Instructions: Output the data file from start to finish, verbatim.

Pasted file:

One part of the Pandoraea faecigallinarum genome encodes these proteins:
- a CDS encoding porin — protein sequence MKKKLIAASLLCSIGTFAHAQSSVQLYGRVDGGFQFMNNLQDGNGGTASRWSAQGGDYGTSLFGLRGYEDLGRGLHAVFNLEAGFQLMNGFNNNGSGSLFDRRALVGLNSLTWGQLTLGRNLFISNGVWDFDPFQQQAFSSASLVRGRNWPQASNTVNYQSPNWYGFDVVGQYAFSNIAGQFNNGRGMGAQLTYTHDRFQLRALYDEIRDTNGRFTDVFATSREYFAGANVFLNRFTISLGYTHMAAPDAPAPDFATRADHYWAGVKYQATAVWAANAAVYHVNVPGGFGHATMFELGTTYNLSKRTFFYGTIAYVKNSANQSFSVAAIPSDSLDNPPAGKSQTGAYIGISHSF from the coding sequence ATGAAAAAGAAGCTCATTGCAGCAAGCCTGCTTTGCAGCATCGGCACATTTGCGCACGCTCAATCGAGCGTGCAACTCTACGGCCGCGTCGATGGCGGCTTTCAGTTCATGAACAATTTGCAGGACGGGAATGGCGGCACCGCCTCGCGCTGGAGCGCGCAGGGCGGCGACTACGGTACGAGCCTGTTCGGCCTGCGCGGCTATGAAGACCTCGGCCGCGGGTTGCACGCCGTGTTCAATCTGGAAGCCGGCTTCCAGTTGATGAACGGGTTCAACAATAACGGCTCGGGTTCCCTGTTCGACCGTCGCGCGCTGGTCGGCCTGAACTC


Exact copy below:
One part of the Pandoraea faecigallinarum genome encodes these proteins:
- a CDS encoding porin — protein sequence MKKKLIAASLLCSIGTFAHAQSSVQLYGRVDGGFQFMNNLQDGNGGTASRWSAQGGDYGTSLFGLRGYEDLGRGLHAVFNLEAGFQLMNGFNNNGSGSLFDRRALVGLNSLTWGQLTLGRNLFISNGVWDFDPFQQQAFSSASLVRGRNWPQASNTVNYQSPNWYGFDVVGQYAFSNIAGQFNNGRGMGAQLTYTHDRFQLRALYDEIRDTNGRFTDVFATSREYFAGANVFLNRFTISLGYTHMAAPDAPAPDFATRADHYWAGVKYQATAVWAANAAVYHVNVPGGFGHATMFELGTTYNLSKRTFFYGTIAYVKNSANQSFSVAAIPSDSLDNPPAGKSQTGAYIGISHSF from the coding sequence ATGAAAAAGAAGCTCATTGCAGCAAGCCTGCTTTGCAGCATCGGCACATTTGCGCACGCTCAATCGAGCGTGCAACTCTACGGCCGCGTCGATGGCGGCTTTCAGTTCATGAACAATTTGCAGGACGGGAATGGCGGCACCGCCTCGCGCTGGAGCGCGCAGGGCGGCGACTACGGTACGAGCCTGTTCGGCCTGCGCGGCTATGAAGACCTCGGCCGCGGGTTGCACGCCGTGTTCAATCTGGAAGCCGGCTTCCAGTTGATGAACGGGTTCAACAATAACGGCTCGGGTTCCCTGTTCGACCGTCGCGCGCTGGTCGGCCTGAACTC